Being aware of state staffing regulations and providing support to employees were crucial lessons for leaders at the Washington state nursing home that became the first U.S. site of a COVID-19 outbreak. 

Ellie Schutt, executive director of the Life
Care Center of Kirkland.
(Life Care Center of Kirkland photo)

“I look back on that timeframe and initially I didn’t think I was being a good leader. I was just making it through day by day,” said Ellie Schutt, executive director of the Life Care Center of Kirkland. “You can do more than you think you do and it’s OK to cry with your staff.”

Schutt shared her staff’s experiences during a panel presentation Tuesday on the opening day of the American College of Health Care Administrators 2021 Convocation & Expo. 

During the first days of the outbreak in late February 2020, employees suffered through low supplies of personal protective equipment, lack of testing, critical workforce shortages and no federal support. 

The first critical lesson facility leaders had to learn was that normal staffing ratios go out the window during a crisis.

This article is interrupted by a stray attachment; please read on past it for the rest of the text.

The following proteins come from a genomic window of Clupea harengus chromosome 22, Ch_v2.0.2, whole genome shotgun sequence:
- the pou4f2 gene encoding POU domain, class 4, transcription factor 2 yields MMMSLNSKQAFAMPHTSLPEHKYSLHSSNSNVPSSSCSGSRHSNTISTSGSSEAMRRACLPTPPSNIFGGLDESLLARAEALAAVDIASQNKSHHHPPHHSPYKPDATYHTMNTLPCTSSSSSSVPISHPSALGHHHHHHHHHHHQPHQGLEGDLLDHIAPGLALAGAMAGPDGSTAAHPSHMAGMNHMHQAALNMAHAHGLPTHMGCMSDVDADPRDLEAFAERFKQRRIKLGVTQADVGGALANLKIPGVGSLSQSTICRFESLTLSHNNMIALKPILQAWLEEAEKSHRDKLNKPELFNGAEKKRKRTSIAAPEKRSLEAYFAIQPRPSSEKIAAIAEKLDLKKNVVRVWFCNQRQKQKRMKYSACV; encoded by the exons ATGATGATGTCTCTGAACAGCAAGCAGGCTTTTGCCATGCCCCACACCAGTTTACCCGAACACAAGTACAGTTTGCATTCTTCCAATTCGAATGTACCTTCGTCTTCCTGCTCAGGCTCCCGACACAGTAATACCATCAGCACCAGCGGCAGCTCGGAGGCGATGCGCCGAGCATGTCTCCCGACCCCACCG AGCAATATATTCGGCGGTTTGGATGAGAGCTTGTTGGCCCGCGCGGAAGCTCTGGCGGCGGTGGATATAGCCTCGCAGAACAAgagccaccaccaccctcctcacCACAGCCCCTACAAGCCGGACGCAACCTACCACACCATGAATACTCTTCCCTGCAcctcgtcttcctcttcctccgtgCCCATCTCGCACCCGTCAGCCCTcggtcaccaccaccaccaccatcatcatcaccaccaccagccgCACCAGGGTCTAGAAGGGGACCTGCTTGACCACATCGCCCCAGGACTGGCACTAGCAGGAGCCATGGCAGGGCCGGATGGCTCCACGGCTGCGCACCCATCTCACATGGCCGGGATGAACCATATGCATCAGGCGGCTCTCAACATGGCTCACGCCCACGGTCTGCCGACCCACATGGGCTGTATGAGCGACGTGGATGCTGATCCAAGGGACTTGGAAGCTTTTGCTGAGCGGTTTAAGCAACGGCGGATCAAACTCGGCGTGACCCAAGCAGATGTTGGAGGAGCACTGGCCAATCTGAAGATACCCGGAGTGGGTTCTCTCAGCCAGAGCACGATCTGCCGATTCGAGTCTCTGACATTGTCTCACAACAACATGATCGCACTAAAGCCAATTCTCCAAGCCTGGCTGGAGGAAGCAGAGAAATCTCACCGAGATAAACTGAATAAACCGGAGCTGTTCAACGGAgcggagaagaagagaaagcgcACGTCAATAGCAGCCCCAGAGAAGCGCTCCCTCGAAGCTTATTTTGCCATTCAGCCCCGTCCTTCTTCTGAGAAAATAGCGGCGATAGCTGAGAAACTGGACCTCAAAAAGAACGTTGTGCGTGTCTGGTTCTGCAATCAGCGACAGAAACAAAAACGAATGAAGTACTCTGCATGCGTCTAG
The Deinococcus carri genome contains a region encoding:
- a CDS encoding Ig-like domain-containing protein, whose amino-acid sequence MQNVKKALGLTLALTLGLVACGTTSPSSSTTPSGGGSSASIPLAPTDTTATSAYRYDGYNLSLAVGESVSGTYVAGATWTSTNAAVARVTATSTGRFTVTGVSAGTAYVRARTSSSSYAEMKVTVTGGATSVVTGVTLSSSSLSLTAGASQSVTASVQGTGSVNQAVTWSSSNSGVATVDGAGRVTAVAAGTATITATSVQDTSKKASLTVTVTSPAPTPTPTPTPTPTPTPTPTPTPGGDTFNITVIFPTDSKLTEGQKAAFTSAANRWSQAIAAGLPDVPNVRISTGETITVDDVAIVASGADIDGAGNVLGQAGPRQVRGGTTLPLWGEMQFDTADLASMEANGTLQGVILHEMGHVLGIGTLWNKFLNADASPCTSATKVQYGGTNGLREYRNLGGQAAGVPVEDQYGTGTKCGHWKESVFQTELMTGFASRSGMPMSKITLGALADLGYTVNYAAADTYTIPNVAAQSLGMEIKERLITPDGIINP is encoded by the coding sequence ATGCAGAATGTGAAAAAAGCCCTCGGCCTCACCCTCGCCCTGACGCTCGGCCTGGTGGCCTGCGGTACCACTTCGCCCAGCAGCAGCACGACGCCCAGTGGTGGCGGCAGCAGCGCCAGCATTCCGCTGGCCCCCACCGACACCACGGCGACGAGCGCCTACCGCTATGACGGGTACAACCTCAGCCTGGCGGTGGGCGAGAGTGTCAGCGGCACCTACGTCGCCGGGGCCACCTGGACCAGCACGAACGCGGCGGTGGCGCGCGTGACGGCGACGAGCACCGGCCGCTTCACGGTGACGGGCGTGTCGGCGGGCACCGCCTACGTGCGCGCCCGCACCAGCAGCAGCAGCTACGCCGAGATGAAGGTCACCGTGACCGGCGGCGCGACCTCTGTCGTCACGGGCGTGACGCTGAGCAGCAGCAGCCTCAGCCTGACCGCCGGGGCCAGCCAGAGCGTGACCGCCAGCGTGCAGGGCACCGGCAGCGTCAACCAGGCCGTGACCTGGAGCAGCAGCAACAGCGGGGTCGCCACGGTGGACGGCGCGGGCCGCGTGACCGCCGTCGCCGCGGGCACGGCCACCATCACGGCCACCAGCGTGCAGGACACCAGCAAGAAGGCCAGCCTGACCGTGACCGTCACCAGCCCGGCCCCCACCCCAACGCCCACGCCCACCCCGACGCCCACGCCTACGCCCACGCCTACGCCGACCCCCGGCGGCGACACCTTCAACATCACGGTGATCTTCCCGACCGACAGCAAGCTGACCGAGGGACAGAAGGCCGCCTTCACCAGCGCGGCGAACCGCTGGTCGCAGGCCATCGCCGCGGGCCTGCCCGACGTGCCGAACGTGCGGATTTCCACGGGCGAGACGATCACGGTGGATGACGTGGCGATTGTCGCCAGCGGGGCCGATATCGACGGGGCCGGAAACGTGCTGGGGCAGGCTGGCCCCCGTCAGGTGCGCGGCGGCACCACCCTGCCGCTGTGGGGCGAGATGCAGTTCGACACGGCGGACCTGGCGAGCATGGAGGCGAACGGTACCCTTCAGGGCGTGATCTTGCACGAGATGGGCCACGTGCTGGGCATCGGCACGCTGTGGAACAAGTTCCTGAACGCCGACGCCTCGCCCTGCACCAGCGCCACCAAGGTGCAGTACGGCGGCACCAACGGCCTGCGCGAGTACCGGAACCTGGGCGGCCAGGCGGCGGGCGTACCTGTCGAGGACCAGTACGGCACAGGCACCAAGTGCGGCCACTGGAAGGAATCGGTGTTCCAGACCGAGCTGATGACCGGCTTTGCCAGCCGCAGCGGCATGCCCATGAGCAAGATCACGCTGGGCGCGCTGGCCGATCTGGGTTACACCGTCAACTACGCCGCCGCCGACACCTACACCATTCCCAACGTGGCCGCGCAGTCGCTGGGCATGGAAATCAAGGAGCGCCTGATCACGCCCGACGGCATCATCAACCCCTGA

“This was not your average flu outbreak or pneumonia outbreak within a facility. It was really important and remains important knowing the mitigation plan for staffing and what is allowed and what isn’t allowed,” Schutt said. 

By March 4, the facility was dealing with its “most difficult” day, reported Schutt. The nursing home found itself without 40% of its staff, who were out sick. In addition, vendors refused to enter facilities and “a lot of patients turned for the worse.” 

“It just really became a lot of doing what we could to take care of the patients that we had,” Schutt said. 

Schutt said the next critical lesson in leadership was providing support for employees, as well as patients. This includes listening and remaining calm. 

“Listen to what people are saying, not just the residents, but your staff members [too],” Schutt said. “It really, really became important to have those one-on-one meetings with the staff to answer staff questions.” 

She later emphasized, “It’s OK to have those conversations. It’s OK to be scared with your staff. It’s okay to relate to your staff.”